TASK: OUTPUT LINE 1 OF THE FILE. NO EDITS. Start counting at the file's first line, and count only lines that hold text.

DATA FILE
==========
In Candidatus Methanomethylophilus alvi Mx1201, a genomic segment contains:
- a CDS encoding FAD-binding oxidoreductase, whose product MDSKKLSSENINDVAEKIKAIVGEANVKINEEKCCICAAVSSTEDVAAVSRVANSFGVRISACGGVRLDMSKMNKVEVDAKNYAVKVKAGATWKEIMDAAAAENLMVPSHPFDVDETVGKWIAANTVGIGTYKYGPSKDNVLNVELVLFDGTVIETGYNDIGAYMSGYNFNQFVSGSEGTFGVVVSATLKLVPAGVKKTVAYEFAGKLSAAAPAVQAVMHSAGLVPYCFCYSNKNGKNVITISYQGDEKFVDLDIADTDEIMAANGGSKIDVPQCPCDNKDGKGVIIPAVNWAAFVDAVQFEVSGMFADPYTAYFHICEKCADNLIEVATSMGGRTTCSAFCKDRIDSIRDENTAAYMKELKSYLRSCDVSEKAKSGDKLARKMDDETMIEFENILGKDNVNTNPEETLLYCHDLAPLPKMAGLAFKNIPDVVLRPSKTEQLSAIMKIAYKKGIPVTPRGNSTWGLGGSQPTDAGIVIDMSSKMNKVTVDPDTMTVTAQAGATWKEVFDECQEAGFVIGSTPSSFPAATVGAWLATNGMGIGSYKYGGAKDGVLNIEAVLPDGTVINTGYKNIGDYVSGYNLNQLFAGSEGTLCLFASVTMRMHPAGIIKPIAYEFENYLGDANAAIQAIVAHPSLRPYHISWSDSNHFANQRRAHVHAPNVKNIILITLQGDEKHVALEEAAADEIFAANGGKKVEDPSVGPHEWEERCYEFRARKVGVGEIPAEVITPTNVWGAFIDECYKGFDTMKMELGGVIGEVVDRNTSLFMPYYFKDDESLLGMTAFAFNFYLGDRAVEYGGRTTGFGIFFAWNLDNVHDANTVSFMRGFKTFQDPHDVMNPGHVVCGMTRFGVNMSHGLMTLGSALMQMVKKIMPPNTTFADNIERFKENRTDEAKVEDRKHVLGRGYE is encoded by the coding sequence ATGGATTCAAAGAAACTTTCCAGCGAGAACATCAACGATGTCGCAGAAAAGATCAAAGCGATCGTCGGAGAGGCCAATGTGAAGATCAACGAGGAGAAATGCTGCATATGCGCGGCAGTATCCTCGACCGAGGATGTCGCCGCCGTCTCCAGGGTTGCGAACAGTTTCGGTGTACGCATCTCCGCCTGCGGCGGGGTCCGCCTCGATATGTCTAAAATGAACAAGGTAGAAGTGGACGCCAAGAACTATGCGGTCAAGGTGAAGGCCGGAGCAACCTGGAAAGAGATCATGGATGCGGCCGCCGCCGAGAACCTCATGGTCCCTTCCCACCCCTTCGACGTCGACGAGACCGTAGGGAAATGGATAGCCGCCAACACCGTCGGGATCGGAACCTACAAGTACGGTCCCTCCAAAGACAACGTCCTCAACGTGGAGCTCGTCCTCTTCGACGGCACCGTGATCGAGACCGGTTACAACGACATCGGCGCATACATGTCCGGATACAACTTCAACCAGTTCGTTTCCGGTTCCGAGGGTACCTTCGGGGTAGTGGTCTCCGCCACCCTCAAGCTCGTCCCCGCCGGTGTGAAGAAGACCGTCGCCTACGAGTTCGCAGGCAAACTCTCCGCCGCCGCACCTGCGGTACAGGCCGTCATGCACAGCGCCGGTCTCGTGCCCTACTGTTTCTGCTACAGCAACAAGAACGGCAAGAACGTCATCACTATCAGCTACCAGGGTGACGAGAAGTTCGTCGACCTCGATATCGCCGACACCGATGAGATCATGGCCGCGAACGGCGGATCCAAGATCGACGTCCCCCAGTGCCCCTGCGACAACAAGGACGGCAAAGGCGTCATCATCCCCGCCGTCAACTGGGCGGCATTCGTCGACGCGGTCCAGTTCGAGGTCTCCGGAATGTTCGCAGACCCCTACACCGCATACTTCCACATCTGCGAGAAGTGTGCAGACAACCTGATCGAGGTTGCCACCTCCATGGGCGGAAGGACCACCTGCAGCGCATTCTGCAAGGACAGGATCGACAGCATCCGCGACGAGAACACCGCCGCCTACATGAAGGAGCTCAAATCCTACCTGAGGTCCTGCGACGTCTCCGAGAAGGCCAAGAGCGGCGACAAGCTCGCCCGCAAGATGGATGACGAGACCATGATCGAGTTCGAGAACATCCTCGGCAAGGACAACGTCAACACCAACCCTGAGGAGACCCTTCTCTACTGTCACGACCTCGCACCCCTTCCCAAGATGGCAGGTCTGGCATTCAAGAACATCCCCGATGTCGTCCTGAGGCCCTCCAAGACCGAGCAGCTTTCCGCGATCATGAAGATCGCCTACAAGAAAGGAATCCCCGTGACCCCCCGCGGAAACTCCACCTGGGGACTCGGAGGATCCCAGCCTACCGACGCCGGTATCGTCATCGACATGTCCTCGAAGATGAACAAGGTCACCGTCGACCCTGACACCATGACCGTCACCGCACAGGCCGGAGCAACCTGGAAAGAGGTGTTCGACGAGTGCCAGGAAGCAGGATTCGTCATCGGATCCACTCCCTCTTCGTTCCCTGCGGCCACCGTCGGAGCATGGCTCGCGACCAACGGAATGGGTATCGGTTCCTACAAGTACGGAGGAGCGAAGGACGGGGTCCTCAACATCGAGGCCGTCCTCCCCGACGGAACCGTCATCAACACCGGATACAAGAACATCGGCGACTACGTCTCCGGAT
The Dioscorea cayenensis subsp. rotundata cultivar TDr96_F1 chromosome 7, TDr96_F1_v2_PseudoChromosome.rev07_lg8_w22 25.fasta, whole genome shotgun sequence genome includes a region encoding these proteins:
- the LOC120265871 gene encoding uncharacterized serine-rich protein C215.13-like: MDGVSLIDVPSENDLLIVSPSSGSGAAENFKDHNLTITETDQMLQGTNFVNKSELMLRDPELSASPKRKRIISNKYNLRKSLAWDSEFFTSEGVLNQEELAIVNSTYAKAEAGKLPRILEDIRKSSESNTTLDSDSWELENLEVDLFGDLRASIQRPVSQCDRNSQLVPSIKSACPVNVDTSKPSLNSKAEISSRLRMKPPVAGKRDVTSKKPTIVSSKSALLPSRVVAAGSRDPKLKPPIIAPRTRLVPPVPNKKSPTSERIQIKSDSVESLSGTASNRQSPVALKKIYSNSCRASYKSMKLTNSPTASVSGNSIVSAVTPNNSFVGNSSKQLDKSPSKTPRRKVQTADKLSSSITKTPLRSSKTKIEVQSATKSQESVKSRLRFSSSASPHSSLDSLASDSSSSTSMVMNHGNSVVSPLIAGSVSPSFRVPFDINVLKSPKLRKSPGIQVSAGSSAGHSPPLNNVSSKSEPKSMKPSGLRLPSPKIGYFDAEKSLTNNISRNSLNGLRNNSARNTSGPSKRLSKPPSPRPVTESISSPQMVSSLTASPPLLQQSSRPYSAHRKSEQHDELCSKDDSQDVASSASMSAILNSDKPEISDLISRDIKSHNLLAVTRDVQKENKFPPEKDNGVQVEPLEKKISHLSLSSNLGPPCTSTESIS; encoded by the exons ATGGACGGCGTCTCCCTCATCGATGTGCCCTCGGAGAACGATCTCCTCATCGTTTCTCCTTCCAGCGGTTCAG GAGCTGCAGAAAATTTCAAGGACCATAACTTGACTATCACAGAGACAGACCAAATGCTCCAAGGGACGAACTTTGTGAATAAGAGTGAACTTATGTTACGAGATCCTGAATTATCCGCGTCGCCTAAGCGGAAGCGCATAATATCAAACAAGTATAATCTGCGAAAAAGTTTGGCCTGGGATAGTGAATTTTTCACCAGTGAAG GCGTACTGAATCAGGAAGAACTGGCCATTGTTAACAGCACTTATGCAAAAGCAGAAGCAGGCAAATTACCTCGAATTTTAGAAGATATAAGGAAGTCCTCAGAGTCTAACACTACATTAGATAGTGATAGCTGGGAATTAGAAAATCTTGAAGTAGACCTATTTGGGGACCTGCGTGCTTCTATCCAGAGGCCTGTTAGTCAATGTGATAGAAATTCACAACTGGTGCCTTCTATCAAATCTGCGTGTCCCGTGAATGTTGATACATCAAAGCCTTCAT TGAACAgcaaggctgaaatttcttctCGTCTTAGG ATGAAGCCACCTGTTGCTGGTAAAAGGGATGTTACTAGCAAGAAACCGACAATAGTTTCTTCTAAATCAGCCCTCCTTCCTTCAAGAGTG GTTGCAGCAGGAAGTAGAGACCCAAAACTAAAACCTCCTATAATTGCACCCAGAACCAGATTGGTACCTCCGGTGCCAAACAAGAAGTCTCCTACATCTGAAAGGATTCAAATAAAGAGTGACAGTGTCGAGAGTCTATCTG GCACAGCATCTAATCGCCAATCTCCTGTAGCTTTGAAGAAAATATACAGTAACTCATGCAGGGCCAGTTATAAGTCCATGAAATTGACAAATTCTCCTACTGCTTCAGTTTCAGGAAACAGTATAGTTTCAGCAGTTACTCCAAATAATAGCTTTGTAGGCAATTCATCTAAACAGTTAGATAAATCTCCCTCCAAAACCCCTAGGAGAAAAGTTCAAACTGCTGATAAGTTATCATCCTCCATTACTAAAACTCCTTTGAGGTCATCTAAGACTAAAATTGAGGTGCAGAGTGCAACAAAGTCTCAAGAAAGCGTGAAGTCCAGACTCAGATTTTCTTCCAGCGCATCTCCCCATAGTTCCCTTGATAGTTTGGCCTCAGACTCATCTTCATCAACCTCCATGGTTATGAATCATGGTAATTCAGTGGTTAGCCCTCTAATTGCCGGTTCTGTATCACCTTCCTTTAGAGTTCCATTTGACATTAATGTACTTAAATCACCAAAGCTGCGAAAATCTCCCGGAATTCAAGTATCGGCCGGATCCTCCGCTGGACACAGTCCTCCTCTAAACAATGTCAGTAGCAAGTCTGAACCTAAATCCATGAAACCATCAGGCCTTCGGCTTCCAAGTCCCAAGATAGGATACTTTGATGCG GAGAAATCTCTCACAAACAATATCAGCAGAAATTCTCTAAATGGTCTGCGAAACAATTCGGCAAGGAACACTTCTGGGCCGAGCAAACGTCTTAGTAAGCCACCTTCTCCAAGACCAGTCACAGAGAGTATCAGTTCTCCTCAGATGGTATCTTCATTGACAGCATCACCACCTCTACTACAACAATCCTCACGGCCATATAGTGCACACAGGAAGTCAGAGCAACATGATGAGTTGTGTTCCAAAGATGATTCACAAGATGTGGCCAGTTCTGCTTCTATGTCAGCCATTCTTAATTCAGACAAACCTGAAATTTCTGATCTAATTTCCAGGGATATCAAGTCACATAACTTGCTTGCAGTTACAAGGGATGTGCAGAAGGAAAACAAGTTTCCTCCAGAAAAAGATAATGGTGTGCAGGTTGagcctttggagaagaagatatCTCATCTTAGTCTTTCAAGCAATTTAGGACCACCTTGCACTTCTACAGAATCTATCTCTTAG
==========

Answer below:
In Candidatus Methanomethylophilus alvi Mx1201, a genomic segment contains: